A Story of Survival Through the Nazi Storm
crucible of terror
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Three years had elapsed since "Crystal Night." I stood stripped of my rights and my dignity, exposed to the whim of the "Master Race." On the main gate of Sachsenhausen, one could read the mocking words forged in iron, "ARBEIT MACHT FREI" (work makes you free). Other young Jews had also been summoned on this cold November day. An SS officer told us that we had been chosen to go to a work camp called Neuengamme.

We agreed among ourselves that working would be better than having to squat for hours in the miserable barracks. The guards never seemed to tire of finding ever more sadistic tortures to pass the time. Our work detail might escape the deadly Strafsport exercises. Nevertheless, we knew that the SS and the Kapos would drive us to our last drop of blood.

Neuengamme, November 19, 1941. Different camp, same routine. Here too they shaved us completely and doused us with a disinfectant that stung our armpits and private parts. Afterward, we had to run naked in the cold to the next barrack, where a hot shower and dressing room awaited us. As in Sachsenhausen, the Kapos here wore the green triangles of criminals or the red triangles of political prisoners, mostly Communists. They also wore the same twisted smirk, which told us that the more ways they found to brutalize us, the more favors they could get from the SS guards.

Finally we were fit to be ushered in to the Kommandant. Standing at attention with caps off, 30 young German Jews with stone faces listened tensely to the haranguing from our new taskmaster. We understood only too well that crushing labor awaited us. "These 30 Jews to the barracks of the Bibelforscher," he bellowed with contempt. "They both have the same God!" At once, a flicker of warmth crept into my sagging heart.

As we stepped into our assigned barrack, our mouths dropped open in disbelief. The whole place was scrubbed meticulously clean. The bunks had bran mattresses—one to each man. What a luxury to be able to stretch out and turn over at will! We felt human again, at least in our bunks. No more sharing a straw sack with the sick, dying, and dead. We were told that in the short time between the morning bell and the roll call, we had to "build" the bed—carefully flattening the top and forming sharp edges, with the blanket folded neatly on top. The prisoner in charge of this barrack warned us that one unkempt bunk would mean punishment for all.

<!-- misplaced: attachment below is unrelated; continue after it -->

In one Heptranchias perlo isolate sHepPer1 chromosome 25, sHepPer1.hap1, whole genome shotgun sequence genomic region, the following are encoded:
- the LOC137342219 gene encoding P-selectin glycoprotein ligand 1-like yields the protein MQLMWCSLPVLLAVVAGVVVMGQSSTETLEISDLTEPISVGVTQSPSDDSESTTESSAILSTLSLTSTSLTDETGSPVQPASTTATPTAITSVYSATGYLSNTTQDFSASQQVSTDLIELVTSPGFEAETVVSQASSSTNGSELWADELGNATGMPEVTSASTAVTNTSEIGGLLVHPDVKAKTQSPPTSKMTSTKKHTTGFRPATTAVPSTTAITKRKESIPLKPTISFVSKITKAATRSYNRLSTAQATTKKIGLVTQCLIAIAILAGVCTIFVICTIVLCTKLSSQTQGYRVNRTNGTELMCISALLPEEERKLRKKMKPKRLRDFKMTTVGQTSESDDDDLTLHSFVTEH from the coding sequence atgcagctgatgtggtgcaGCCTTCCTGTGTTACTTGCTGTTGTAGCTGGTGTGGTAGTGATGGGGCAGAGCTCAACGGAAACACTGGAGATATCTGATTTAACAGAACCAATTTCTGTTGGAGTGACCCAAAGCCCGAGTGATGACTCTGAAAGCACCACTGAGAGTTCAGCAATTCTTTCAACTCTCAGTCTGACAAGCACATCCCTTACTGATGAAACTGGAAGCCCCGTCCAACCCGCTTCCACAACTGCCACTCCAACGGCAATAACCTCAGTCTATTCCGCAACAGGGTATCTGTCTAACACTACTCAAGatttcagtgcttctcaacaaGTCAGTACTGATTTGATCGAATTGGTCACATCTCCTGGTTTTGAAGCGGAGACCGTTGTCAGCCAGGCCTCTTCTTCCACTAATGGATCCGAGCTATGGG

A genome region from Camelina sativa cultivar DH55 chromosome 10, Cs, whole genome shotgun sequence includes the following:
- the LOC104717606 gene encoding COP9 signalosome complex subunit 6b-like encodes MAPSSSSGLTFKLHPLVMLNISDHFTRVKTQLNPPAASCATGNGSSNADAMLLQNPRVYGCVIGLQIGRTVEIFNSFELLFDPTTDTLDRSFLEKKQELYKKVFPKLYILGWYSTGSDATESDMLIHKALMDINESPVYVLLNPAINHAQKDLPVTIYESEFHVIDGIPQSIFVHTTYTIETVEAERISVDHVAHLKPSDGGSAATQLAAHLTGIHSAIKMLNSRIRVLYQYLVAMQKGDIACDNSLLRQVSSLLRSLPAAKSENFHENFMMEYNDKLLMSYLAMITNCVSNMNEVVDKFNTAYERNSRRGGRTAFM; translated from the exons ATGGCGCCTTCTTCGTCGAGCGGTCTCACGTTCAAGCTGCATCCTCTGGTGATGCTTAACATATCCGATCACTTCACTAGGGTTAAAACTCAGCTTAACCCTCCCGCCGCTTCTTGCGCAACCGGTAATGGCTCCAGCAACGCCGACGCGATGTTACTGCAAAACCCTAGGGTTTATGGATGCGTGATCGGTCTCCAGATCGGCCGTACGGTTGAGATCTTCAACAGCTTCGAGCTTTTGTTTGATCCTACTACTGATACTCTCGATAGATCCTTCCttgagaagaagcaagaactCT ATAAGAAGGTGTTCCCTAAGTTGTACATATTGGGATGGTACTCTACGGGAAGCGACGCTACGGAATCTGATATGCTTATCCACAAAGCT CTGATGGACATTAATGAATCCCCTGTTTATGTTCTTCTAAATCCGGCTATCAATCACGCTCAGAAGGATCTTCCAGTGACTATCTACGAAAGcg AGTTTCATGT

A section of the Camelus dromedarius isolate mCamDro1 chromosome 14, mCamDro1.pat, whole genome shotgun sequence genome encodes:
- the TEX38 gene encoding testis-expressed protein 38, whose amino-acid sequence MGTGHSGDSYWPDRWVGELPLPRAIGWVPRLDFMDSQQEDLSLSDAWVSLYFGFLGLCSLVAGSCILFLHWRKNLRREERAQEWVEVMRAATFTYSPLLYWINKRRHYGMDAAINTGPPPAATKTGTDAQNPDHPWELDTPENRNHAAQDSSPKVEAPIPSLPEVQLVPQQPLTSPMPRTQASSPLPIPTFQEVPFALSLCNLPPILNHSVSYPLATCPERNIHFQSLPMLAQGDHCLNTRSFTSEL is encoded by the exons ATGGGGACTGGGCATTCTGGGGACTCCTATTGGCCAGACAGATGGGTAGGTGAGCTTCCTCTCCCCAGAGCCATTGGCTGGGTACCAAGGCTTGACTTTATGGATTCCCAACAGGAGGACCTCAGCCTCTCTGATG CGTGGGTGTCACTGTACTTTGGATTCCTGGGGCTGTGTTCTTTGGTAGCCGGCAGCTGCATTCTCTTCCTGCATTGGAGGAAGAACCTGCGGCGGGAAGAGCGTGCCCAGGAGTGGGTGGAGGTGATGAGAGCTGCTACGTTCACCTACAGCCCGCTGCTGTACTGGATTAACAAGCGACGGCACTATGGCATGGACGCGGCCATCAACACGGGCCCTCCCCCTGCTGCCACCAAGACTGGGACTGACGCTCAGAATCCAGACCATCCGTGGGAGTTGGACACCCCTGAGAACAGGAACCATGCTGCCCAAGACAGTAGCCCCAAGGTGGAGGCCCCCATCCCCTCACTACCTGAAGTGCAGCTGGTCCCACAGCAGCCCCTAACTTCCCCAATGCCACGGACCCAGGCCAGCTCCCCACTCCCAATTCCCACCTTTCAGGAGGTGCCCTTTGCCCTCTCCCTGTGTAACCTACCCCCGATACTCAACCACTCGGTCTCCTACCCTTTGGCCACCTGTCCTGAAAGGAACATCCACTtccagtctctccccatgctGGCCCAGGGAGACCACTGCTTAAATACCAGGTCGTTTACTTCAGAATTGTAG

It took a little while before it dawned on me what else made this barrack markedly different—the atmosphere. An air of respect and cooperation replaced the stealing and loud quarreling that normally filled the barracks. Somehow camp life had not robbed these men of their dignity and human kindness.

Being the youngest, I claimed a top bunk. In the next bunk over was a Bibelforscher, Ernst Wauer. After work, when we could rest in our bunks, he and I talked. Many of the inmates in this barrack wore the purple triangle of the Bibelforscher, or Jehovah's Witnesses. They seemed to have some authority to make certain rules in the barrack.

The work routine quickly overtook our lives. The Kapos cruelly drove the 300-man Dove Elbe work unit on a forced march every morning to one of two distant work sites, the Kaimauer Canal or the Klinker-Werk brick factory. Under a shower of blows, our work unit left the roll call at 7:00 a.m., marching in time to the work songs they sang. "Left-right, left-right," in rows of five, marching for over an hour. At 6:30 p.m. we returned, loaded down with the dead, trembling with exhaustion. Everyone had to be present for the evening roll call, even the corpses.